Overall, I find the issue of feminism and pornography very interesting and pertinent. However, there are some things I would like to look at more in depth, especially MacKinon and Dworkin’s (and others) claim that there is a strong link between child pornography, rape, and pornography. I would also like to explore and possibly take a more theoretical approach to pornography but eliminating, if possible the legal theory it often becomes entangled with because I think that only serves to further complicate the issue rather than clarifying it. Though I am still waiting to read MacKinnon’s “Defamation and Discrimination” essay (which is surprisingly hard to find within the Tri-Co), I do believe I’ve read much more feminist anti-pornography perspectives and thus would like to explore more feminists who are pro-pornography. Ultimately, I hope to find my own personal stance on the matter; so far I’m probably smack in that gray middle area of the debate but leaning a bit more in favor of the pro-pornography feminists rather than the anti-pornography side. I think this is in large part due to the often vitriolic language anti-pornography feminists like MacKinnon and Dworkin use in their essays-I often feel they are too harsh in their judgments as well as sometimes too quick to make assumptions. However, I’m not, as even many pro-pornography feminists are, entirely comfortable with pornography (I’m referring to mainstream films here) as it exists today. I am trying to keep my mind open however as I research and think about this very complex issue. The bibliography below includes both works I have read and ones I plan to read.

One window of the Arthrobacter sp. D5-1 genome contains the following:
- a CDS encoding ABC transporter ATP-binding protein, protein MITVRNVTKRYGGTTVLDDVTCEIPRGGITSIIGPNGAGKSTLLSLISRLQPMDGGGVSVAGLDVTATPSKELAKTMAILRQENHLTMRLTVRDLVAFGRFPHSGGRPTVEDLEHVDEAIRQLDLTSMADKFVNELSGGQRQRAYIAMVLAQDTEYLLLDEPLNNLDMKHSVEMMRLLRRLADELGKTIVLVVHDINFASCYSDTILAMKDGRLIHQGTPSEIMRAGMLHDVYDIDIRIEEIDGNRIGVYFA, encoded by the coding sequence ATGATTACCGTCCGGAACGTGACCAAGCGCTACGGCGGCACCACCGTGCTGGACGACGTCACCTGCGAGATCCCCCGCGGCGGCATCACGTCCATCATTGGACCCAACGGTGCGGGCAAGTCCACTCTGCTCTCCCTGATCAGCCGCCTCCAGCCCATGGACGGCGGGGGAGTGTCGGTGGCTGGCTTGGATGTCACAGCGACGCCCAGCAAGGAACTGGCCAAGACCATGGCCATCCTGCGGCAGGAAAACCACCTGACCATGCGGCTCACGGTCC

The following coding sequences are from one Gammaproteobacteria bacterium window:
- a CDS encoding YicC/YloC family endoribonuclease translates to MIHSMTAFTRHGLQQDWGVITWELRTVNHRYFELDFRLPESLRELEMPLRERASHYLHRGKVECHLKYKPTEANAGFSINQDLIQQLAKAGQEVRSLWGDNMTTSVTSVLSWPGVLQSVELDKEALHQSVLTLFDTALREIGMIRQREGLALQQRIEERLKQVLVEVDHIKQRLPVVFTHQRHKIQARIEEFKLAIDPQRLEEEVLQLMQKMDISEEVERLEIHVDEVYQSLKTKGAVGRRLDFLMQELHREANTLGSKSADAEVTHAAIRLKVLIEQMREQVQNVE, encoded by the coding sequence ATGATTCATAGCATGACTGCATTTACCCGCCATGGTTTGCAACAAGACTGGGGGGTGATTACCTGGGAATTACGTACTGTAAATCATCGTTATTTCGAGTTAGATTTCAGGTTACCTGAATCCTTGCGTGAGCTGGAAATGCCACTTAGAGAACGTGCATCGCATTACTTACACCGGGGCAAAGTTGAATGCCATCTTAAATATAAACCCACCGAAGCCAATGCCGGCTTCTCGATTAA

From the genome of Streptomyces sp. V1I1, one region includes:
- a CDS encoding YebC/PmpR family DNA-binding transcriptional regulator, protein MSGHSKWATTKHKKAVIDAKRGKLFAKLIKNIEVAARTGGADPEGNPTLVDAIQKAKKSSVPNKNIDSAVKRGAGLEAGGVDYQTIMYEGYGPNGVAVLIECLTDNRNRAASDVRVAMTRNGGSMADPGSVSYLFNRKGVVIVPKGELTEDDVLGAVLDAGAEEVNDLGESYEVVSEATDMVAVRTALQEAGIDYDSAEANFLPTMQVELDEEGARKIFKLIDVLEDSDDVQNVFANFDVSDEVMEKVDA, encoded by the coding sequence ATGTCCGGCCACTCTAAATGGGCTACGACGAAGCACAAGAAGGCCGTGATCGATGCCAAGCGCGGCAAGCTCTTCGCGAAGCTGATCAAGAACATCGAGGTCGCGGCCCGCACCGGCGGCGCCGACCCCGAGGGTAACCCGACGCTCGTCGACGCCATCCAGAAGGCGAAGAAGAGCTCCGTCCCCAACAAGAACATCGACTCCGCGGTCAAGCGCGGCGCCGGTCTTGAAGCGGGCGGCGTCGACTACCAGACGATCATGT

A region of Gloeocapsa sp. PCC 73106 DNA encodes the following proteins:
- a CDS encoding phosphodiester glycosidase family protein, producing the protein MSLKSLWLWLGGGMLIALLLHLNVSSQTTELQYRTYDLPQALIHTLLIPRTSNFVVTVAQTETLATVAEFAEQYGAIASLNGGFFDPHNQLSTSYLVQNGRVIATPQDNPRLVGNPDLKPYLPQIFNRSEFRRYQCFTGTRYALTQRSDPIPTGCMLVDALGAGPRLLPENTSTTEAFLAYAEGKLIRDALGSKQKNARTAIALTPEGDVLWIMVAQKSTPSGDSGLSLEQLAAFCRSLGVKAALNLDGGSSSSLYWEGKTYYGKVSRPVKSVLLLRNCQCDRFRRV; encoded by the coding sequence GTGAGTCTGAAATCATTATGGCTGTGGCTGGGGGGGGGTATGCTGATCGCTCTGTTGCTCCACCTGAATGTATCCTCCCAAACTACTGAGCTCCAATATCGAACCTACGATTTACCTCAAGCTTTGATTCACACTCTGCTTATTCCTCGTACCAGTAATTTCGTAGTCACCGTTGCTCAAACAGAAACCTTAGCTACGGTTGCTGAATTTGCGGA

[1] Of course, complicating this even more is that there is still no one definition of “feminism” either, but I will refer to “feminism” anyway, for the sake of simplifying what is already a very thorny issue. I think we can agree that there are at least a few widely shared goals among feminists, such as equality, and thus I am only referring to feminism in its broadest terms.

[2] Catherine MacKinnon, “Only Words,” in Feminism and Pornography, ed. Drucilla Cornell (Oxford: Oxford University Press, 2000), 104-105.

[3] Cornell, 552.

*Note: I had some trouble with the formatting of footnotes in the blog, they appeared as hyperlinks but then I didn't know how to actually link the text to the number in the text.


Assiter, Alison and Avedon Carol. Bad Girls and Dirty Pictures: The Challenge to

Reclaim Feminism. London: Pluto Press, 1993.

Berger, Ronald J., Patricia Searles and Charles E. Cottle, eds. Feminism and

Pornography. New York: Praeger Publishers, 1991.

Cornell, Drucilla, ed. Feminism and Pornography. Oxford: Oxford University Press,


McElroy, Wendy. XXX: A Woman’s Rights to Pornography. New York: St. Martin’s

Press, 1995.

Russell, Diane E.H. Dangerous Relationships: Pornography, Misogyny and Rape.

Thousand Oaks: Sage Publishers, 1998.

Segal, Lynne and Mary McIntosh, eds. Sex Exposed: Sexuality and the Pornography

Debate. New Brunswick: Rutgers University Press, 1993.

Spector, Jessica, ed. Prostitution and Pornography: Philosophical Debate about the Sex